Boy, did I feel special. Last Thursday I got an e-mail from Ric Manning, online operations manager for The Courier-Journal, with an invitation to test-drive the paper’s new web template. It is still in beta testing. The site is not quite ready for launch — that’s just weeks away — but Manning told me how to get in. He wanted me to be among the first to have a look-see, and to evaluate it and let him know what I think.
I created my own profile and gave up all sorts of information about myself — though I stopped short of providing a picture and opted for a site-provided suit-and-tie icon. I could write whatever I wanted, concocting an online aura for all to see. If I join forums, discussions, blogs, etc., readers can look up my profile. The same identity works on all the other Gannett papers that have made the switch to the new format, including The Tennessean (Nashville), the Des Moines (Iowa) Register and Jackson (Miss.) Clarion-Ledger. That way, if I want to weigh in on Billy Ray Cyrus coming home to shoot the Hannah Montana movie in Nashville, I’m already signed in at The Tennessean.
I wanted to find out if I was part of The C-J’s secret advisory club, if I was among a select few given the opportunity to see and interact with the beta site. Was it my expertise as a local media critic that garnered my invite to this group? Was I special?
Probably not. Manning’s e-mail opened with a simple “Hello.”
So I e-mailed him, thinking I’d offer unofficial offline feedback and get material for this column. He passed me up the org chart to Multimedia Manager John Mura. Mura was polite but referred me to News VP Bennie Ivory, saying C-J staffers aren’t authorized to speak about the newspaper’s online strategy. Ivory didn’t respond to my e-mail request for an interview.
I have since gotten confirmation that my inclusion in the critics’ club wasn’t so special. Everybody I know received the Manning e-mail, and they were all playing with the new site, writing about it on blogs and telling anyone who cared how to access the beta site.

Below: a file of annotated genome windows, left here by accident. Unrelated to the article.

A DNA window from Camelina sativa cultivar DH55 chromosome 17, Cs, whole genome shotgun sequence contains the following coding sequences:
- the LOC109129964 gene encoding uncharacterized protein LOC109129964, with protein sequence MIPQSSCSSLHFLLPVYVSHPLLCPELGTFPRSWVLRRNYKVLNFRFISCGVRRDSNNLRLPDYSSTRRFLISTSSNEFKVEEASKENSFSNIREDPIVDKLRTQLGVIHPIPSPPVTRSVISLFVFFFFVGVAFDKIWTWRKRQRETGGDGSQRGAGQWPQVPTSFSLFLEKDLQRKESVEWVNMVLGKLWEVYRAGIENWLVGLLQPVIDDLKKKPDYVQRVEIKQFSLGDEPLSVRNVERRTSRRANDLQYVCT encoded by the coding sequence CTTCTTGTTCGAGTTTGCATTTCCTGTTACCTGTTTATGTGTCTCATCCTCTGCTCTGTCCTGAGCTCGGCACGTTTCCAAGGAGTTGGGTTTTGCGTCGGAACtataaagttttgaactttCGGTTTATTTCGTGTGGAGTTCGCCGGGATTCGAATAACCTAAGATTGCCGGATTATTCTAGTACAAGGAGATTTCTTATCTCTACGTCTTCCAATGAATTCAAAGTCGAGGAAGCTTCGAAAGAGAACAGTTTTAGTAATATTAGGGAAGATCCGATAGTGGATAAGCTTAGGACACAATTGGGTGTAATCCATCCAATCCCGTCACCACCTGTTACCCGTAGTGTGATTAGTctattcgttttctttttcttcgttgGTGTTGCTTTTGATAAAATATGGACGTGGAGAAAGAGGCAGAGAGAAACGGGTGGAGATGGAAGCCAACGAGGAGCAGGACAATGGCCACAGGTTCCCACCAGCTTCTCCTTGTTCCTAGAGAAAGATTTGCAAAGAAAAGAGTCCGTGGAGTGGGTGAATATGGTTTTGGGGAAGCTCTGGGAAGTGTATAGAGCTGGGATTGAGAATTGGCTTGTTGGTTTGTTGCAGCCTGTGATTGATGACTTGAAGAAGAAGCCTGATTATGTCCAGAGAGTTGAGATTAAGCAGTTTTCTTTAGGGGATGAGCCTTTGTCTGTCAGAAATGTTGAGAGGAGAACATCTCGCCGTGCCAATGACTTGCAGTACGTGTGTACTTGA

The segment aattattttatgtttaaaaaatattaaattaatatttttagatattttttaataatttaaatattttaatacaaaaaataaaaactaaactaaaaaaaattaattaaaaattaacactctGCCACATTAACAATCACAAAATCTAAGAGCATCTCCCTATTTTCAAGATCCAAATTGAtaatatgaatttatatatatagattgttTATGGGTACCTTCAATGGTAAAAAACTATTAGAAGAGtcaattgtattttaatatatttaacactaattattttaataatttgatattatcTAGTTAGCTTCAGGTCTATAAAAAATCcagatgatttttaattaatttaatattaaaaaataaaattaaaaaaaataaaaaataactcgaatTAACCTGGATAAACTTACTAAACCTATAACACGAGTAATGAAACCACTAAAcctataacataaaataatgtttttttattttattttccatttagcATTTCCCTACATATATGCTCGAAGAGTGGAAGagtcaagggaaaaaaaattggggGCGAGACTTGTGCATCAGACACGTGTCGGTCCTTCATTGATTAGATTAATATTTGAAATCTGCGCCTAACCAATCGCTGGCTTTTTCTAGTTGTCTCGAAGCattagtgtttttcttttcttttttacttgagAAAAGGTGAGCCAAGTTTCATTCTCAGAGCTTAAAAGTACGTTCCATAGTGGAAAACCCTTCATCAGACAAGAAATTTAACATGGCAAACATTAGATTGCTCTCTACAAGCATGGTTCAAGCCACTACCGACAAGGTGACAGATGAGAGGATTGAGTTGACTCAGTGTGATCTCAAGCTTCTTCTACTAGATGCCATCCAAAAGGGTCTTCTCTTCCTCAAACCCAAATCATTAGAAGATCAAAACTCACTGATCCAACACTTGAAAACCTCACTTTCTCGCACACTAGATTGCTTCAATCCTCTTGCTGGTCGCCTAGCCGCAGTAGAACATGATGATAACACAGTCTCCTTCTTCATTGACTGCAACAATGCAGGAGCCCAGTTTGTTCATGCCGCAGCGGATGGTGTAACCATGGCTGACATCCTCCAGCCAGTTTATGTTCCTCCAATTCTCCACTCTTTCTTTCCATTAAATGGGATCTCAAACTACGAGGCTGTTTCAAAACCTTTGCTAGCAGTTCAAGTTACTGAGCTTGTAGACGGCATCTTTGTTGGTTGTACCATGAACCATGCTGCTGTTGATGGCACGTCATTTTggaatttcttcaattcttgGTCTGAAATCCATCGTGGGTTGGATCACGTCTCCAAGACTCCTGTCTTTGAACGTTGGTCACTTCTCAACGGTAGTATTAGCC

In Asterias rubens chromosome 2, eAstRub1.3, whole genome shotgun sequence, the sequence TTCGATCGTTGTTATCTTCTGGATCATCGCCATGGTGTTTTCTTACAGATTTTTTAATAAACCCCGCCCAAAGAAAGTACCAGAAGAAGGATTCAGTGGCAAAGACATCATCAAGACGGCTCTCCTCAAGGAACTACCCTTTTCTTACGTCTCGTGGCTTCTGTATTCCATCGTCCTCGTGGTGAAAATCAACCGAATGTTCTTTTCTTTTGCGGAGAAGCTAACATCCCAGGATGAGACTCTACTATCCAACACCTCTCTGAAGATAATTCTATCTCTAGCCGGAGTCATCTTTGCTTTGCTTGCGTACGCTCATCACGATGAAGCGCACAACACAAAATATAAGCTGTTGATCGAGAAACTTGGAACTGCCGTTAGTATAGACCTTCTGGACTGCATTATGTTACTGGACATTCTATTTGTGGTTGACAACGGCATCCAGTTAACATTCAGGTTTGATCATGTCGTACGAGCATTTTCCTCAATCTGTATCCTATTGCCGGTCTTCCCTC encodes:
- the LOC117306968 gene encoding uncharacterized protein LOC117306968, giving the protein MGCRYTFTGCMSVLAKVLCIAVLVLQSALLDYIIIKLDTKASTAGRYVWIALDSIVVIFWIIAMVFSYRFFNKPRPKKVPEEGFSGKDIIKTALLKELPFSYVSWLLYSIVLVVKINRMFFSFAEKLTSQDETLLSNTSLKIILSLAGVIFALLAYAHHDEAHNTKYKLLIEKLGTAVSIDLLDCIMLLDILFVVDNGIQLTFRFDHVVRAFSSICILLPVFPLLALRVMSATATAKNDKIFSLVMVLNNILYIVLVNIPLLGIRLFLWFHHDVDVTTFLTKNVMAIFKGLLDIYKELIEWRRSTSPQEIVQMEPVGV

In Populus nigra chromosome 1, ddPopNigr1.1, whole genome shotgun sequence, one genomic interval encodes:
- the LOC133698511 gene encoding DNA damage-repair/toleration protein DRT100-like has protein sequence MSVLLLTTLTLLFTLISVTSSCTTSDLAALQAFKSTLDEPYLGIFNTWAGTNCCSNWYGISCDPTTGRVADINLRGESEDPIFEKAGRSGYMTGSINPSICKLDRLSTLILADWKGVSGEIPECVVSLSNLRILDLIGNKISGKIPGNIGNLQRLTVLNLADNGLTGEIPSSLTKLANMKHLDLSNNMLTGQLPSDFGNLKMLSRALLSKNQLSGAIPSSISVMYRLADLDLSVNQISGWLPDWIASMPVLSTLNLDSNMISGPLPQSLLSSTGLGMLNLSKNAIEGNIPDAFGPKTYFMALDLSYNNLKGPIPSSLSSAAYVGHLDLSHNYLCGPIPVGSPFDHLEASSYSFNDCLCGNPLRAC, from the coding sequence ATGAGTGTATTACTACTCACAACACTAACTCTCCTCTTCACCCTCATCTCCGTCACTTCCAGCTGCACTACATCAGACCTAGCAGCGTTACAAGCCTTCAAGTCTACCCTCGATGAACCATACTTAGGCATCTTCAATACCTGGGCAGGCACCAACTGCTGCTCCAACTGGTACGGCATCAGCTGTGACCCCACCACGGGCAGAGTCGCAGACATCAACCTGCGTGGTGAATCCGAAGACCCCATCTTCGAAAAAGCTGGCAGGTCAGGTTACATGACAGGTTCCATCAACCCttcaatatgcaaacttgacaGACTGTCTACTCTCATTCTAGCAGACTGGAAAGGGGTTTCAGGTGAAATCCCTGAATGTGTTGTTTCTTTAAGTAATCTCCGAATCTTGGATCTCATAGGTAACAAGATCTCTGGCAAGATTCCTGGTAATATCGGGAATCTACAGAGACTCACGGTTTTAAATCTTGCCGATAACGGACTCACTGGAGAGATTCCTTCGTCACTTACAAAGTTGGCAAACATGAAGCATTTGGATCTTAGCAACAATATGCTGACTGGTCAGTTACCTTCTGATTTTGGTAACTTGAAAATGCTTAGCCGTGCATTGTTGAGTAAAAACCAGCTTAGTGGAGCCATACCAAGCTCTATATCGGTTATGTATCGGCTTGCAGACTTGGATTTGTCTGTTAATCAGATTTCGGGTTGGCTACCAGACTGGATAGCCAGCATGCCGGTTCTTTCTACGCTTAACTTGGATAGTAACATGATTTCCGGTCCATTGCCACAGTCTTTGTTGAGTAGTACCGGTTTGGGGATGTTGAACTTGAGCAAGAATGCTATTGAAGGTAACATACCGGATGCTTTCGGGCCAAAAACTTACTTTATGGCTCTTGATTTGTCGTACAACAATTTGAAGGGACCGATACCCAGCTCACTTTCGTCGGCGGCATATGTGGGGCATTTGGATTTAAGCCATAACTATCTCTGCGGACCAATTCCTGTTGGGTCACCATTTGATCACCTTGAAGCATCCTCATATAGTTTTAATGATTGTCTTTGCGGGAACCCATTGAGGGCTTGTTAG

OK. But I still have thoughts on the site, which I’ll share here.
The challenge in designing newspaper websites is cramming a huge amount of information into a small area while making it easy to read and navigate, all the while encouraging reader participation. The C-J’s current site, like many in the Gannett chain, is a jumbled mix of elements and advertisements. The new one is much better.
There’s no way to understate the effort being put into Gannett’s online product. In the last year, The C-J has added plenty of audio, video, photos and blogs (although I’m curious why the blogs, even in the new scheme, are laid out so poorly).
Following the Gannett “mojo” model — that stands for mobile journalists, or reporters out in the field with all sorts of audio-visual equipment to go with their notebooks and pens — C-J reporters have been trained to shoot video and take pictures. A professional videographer is on board at Sixth and Broadway, shooting high-quality videos that rival some television shows for quality.
Some staffers, especially in the sports department, now appear in their own online video series. Sports columnist Eric Crawford produces a daily podcast.
Because I write about local news daily on my own blog, I spend a good deal of time on The C-J’s website. I’m ready for a new look and better functionality. The site is an important community resource. I hear they still produce an actual newspaper every day, but I have run out of reasons to ever get one.
The new template has a professional look, dominated by the paper’s greenish color scheme. Gannett operates 85 dailies, and by my count, The C-J is among the first 10 using the new template. The site strongly emphasizes registration and encourages users to take advantage of its social media capabilities. Gannett wants you to report, take photos and shoot video for the site. They want you to comment on stories and create a dialogue among readers.
Wanna see for yourself? Go to http://beta.courier-journal.com. Log in as louisvil-beta. The password is louisvil. At least until they figure out you’re not special.
Rick Redding, Louisville’s media critic, writes about media and local politics on his website, The ’Ville Voice (http://thevillevoice.com)